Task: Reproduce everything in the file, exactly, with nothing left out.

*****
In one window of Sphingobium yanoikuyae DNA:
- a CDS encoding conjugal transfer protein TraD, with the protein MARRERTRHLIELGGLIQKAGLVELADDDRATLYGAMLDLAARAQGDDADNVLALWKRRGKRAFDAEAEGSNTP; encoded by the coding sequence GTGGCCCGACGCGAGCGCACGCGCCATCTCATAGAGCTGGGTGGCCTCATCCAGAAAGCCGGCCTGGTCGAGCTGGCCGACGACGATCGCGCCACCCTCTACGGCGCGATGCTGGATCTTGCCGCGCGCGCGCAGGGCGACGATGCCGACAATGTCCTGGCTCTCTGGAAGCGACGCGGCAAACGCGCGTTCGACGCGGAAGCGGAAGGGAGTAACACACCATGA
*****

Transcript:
In one window of Sphingobium yanoikuyae DNA:
- a CDS encoding conjugal transfer protein TraD, with the protein MARRERTRHLIELGGLIQKAGLVELADDDRATLYGAMLDLAARAQGDDADNVLALWKRRGKRAFDAEAEGSNTP; encoded by the coding sequence GTGGCCCGACGCGAGCGCACGCGCCATCTCATAGAGCTGGGTGGCCTCATCCAGAAAGCCGGCCTGGTCGAGCTGGCCGACGACGATCGCGCCACCCTCTACGGCGCGATGCTGGATCTTGCCGCGCGCGCGCAGGGCGACGATGCCGACAATGTCCTGGCTCTCTGGAAGCGACGCGGCAAACGCGCGTTCGACGCGGAAGCGGAAGGGAGTAACACACCATGA